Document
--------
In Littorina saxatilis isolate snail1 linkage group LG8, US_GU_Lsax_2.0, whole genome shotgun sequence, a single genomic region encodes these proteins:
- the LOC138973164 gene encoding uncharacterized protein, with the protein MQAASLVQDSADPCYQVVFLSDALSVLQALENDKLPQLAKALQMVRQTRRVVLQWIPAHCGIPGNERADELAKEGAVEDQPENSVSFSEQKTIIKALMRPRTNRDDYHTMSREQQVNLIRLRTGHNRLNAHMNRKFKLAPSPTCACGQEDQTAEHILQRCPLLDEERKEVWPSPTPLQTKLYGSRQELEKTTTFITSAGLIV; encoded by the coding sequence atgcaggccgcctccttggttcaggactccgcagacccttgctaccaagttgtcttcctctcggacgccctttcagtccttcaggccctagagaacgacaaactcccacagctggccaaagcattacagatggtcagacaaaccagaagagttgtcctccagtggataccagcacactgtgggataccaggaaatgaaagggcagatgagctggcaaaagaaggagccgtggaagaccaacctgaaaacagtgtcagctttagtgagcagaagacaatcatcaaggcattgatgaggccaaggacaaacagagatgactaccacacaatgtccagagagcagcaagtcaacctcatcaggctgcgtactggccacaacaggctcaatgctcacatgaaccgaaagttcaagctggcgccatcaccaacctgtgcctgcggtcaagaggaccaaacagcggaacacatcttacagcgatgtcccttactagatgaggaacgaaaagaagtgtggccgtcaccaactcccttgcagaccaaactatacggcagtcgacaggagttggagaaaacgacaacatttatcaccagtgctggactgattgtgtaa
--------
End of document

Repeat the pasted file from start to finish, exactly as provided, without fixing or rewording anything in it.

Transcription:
In Littorina saxatilis isolate snail1 linkage group LG8, US_GU_Lsax_2.0, whole genome shotgun sequence, a single genomic region encodes these proteins:
- the LOC138973164 gene encoding uncharacterized protein, with the protein MQAASLVQDSADPCYQVVFLSDALSVLQALENDKLPQLAKALQMVRQTRRVVLQWIPAHCGIPGNERADELAKEGAVEDQPENSVSFSEQKTIIKALMRPRTNRDDYHTMSREQQVNLIRLRTGHNRLNAHMNRKFKLAPSPTCACGQEDQTAEHILQRCPLLDEERKEVWPSPTPLQTKLYGSRQELEKTTTFITSAGLIV; encoded by the coding sequence atgcaggccgcctccttggttcaggactccgcagacccttgctaccaagttgtcttcctctcggacgccctttcagtccttcaggccctagagaacgacaaactcccacagctggccaaagcattacagatggtcagacaaaccagaagagttgtcctccagtggataccagcacactgtgggataccaggaaatgaaagggcagatgagctggcaaaagaaggagccgtggaagaccaacctgaaaacagtgtcagctttagtgagcagaagacaatcatcaaggcattgatgaggccaaggacaaacagagatgactaccacacaatgtccagagagcagcaagtcaacctcatcaggctgcgtactggccacaacaggctcaatgctcacatgaaccgaaagttcaagctggcgccatcaccaacctgtgcctgcggtcaagaggaccaaacagcggaacacatcttacagcgatgtcccttactagatgaggaacgaaaagaagtgtggccgtcaccaactcccttgcagaccaaactatacggcagtcgacaggagttggagaaaacgacaacatttatcaccagtgctggactgattgtgtaa